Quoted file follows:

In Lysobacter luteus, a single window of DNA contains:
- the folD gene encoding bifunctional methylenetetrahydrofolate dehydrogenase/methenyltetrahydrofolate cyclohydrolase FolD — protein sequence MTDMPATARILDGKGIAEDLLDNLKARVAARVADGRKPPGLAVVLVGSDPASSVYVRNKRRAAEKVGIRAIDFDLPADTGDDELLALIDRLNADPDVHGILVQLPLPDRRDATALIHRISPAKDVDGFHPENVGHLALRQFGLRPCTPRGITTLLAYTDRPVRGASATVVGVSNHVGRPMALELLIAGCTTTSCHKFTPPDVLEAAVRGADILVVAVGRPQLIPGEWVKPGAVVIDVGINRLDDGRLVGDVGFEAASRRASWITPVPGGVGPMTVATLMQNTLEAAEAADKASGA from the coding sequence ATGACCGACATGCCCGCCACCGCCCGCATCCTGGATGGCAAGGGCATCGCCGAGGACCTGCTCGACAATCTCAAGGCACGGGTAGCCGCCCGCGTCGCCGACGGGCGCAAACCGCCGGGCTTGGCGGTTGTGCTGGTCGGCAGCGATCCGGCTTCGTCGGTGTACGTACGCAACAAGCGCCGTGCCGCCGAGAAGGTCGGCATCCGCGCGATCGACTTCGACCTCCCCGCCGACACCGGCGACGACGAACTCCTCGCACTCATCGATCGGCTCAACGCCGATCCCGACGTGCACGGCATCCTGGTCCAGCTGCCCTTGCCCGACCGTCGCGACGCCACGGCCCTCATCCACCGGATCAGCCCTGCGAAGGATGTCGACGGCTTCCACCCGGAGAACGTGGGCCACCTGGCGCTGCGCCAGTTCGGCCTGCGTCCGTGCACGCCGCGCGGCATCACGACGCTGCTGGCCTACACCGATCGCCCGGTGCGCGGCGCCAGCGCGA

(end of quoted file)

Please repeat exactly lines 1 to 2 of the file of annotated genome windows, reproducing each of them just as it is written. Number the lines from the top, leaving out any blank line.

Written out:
In Lysobacter luteus, a single window of DNA contains:
- the folD gene encoding bifunctional methylenetetrahydrofolate dehydrogenase/methenyltetrahydrofolate cyclohydrolase FolD — protein sequence MTDMPATARILDGKGIAEDLLDNLKARVAARVADGRKPPGLAVVLVGSDPASSVYVRNKRRAAEKVGIRAIDFDLPADTGDDELLALIDRLNADPDVHGILVQLPLPDRRDATALIHRISPAKDVDGFHPENVGHLALRQFGLRPCTPRGITTLLAYTDRPVRGASATVVGVSNHVGRPMALELLIAGCTTTSCHKFTPPDVLEAAVRGADILVVAVGRPQLIPGEWVKPGAVVIDVGINRLDDGRLVGDVGFEAASRRASWITPVPGGVGPMTVATLMQNTLEAAEAADKASGA from the coding sequence ATGACCGACATGCCCGCCACCGCCCGCATCCTGGATGGCAAGGGCATCGCCGAGGACCTGCTCGACAATCTCAAGGCACGGGTAGCCGCCCGCGTCGCCGACGGGCGCAAACCGCCGGGCTTGGCGGTTGTGCTGGTCGGCAGCGATCCGGCTTCGTCGGTGTACGTACGCAACAAGCGCCGTGCCGCCGAGAAGGTCGGCATCCGCGCGATCGACTTCGACCTCCCCGCCGACACCGGCGACGACGAACTCCTCGCACTCATCGATCGGCTCAACGCCGATCCCGACGTGCACGGCATCCTGGTCCAGCTGCCCTTGCCCGACCGTCGCGACGCCACGGCCCTCATCCACCGGATCAGCCCTGCGAAGGATGTCGACGGCTTCCACCCGGAGAACGTGGGCCACCTGGCGCTGCGCCAGTTCGGCCTGCGTCCGTGCACGCCGCGCGGCATCACGACGCTGCTGGCCTACACCGATCGCCCGGTGCGCGGCGCCAGCGCGA